Can one truly be self-deprecating if willingness to make fun of oneself is one’s armor and source of pride? Experts refer to this as the Seth Rogen Paradox; it afflicts Neighbors like scoliosis. Being average isn’t just his shtick, it is his vanity; but he’s like the hipsters of yesteryear for whom trucker caps signified “ordinary.” He won’t even stay on the screen; he’s next to you in the theater, pointing out the not-so-obscure references despite the dirty looks. Somehow, he makes this double-secret-reverse jiu-jitsu work for him, in sort-of the way that Republicans get the poor to protect the rich: That could be you up there, Mr. Swollen Stoner in the Beanbag Chair. He’s the Buddha-bellied Everydude: totally “natural” but totally formed by pop culture: down for everything but above engaging with anything out of sheer ignorance that anything could be engaged with. Rogen is not pretentious or phony or unlikable or cynical, but for all his bulk he’s weightless; it’s like he’s in the theater because he seems to react to all experiences as if they were images on a screen. He represents, in attitude and physique, all of us greasy-fingered latchkey kids who felt superior to what we were watching and yet suspected, albeit doofily, that perpetual, passive viewership was a prediabetic Shangri-La—heaven on every channel. Rogen is glamorously irresponsible. Scratch that: post-responsible. Movie-star looks would handicap him because then he couldn’t say “How did a goober like me end up in a paradise like this?” He doesn’t know the answer; all he knows is that it makes him awesome.
Self-consciously or not, Rogen is the poster child for indefinite adolescence and that’s a big blank check of hip. If cool is currency, this clump of gentrifried dough is rolling in it. And I think cool is the new currency because, like potential, it cannot be audited. Cool is what advertisers appeal to in consumers these days: our sense of being in touch with “the culture,” of catching its references—of contributing to it. It’s the fusion cuisine of communal and narcissistic, of democratic and élite. The “other” (in the ideal, one-world-order of advertising, not I.R.L.) doesn’t belong to a different race, class, gender, sexual preference, ideology, or creed anymore—that ain’t P.C., and, ipso facto, profitable. The other is the one who doesn’t get it. (By the way, I’ll toss age onto the heap of identity-politics labels. Baby boomers—a.k.a. my parents—were the test case for this Peter Panhandling, this socially diffused fiat to never grow old—a.k.a. uncool—and now they’re taking selfies in retirement.) I don’t think this mentality is all bunk, even if it’s skeezy any time someone sells his own products as the antidote for a condition he has made you think you have. But it’s bad for observational humor: a redoubt for smart, self-conscious flakes—like Rogen.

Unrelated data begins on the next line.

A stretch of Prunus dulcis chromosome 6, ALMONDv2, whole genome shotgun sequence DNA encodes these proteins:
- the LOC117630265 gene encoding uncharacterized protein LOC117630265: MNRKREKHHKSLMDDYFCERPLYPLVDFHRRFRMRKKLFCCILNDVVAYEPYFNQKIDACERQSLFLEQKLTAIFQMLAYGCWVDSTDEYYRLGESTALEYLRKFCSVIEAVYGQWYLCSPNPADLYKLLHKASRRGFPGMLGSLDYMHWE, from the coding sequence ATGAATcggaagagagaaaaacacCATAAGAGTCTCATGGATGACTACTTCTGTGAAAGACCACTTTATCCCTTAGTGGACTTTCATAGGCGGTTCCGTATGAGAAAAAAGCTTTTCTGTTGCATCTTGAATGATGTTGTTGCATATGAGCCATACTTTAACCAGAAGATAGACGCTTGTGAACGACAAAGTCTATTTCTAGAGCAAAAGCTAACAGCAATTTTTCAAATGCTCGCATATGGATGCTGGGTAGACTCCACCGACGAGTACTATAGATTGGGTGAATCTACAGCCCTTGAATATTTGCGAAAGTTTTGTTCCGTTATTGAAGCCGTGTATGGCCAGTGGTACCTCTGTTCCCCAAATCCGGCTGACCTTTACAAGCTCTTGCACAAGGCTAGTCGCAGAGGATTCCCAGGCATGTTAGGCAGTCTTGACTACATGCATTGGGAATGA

In Neighbors, Rogen plays a recent father and homeowner whose loafers help him forget that he’s wearing a tie. His wife, Rose Byrne, doesn’t even get a generic workplace; it isn’t made clear whether she’s a homemaker or on maternity leave: a red flag for feminist critics and a showpiece missed opportunity, to boot. It wouldn’t seem such a missed opportunity if the movie didn’t start off as savvy about new parenthood as it does. Stella, the product of their coitus, is now its interruptus; they can’t reach climax with her bright eyes looking on, and they try to lug her out clubbing with their childless friend only to pass out from the strain of getting all her ducks (and diapers) in a row. When a frat house moves in next door, they try to get the brothers to keep their rager quiet without seeming lame, but, baby monitor in holster, they join the party instead; the fountain of youth they’ve been craving is kept in the kegs. Rogen even bonds with the fraternity president, Teddy (Zac Efron), who prefers carousing with these geezers to having them kill his buzz. But buzz they kill when the cops they call, and Hannibal Buress shows up in uniform, the spitting image of the college-town pensioner. The gist of it is that there’s a rivalry between frat house and suburban domicile. The not-so-subtext is that the parents don’t want to live next door to this symbol of their senescence and Teddy doesn’t want to face the prospect of growing up. In it are the makings of a FOMO opus.